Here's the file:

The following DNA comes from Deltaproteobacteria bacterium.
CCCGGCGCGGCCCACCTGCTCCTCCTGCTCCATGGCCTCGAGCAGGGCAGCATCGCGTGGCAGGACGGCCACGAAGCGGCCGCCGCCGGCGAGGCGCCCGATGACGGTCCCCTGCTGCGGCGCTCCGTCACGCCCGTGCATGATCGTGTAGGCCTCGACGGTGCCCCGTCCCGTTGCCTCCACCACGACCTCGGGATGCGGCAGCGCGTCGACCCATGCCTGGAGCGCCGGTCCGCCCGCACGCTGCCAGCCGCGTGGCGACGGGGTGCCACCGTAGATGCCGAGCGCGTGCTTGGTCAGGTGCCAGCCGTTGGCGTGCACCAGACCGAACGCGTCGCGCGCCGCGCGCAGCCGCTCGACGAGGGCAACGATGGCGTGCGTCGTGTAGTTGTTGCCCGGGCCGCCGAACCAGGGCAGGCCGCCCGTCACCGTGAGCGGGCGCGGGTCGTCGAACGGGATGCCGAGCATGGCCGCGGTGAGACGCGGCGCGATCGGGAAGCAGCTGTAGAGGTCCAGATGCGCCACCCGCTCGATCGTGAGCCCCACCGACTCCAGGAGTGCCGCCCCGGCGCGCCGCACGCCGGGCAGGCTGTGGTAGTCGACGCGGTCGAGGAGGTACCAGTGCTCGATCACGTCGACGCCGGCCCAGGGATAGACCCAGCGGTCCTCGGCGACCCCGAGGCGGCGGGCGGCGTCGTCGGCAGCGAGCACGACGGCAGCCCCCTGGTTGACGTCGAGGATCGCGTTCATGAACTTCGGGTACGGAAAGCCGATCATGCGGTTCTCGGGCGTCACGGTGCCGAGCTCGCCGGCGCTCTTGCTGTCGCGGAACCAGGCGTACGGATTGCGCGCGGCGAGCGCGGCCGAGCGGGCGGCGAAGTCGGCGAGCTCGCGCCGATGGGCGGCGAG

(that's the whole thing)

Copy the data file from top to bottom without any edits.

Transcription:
The following DNA comes from Deltaproteobacteria bacterium.
CCCGGCGCGGCCCACCTGCTCCTCCTGCTCCATGGCCTCGAGCAGGGCAGCATCGCGTGGCAGGACGGCCACGAAGCGGCCGCCGCCGGCGAGGCGCCCGATGACGGTCCCCTGCTGCGGCGCTCCGTCACGCCCGTGCATGATCGTGTAGGCCTCGACGGTGCCCCGTCCCGTTGCCTCCACCACGACCTCGGGATGCGGCAGCGCGTCGACCCATGCCTGGAGCGCCGGTCCGCCCGCACGCTGCCAGCCGCGTGGCGACGGGGTGCCACCGTAGATGCCGAGCGCGTGCTTGGTCAGGTGCCAGCCGTTGGCGTGCACCAGACCGAACGCGTCGCGCGCCGCGCGCAGCCGCTCGACGAGGGCAACGATGGCGTGCGTCGTGTAGTTGTTGCCCGGGCCGCCGAACCAGGGCAGGCCGCCCGTCACCGTGAGCGGGCGCGGGTCGTCGAACGGGATGCCGAGCATGGCCGCGGTGAGACGCGGCGCGATCGGGAAGCAGCTGTAGAGGTCCAGATGCGCCACCCGCTCGATCGTGAGCCCCACCGACTCCAGGAGTGCCGCCCCGGCGCGCCGCACGCCGGGCAGGCTGTGGTAGTCGACGCGGTCGAGGAGGTACCAGTGCTCGATCACGTCGACGCCGGCCCAGGGATAGACCCAGCGGTCCTCGGCGACCCCGAGGCGGCGGGCGGCGTCGTCGGCAGCGAGCACGACGGCAGCCCCCTGGTTGACGTCGAGGATCGCGTTCATGAACTTCGGGTACGGAAAGCCGATCATGCGGTTCTCGGGCGTCACGGTGCCGAGCTCGCCGGCGCTCTTGCTGTCGCGGAACCAGGCGTACGGATTGCGCGCGGCGAGCGCGGCCGAGCGGGCGGCGAAGTCGGCGAGCTCGCGCCGATGGGCGGCGAG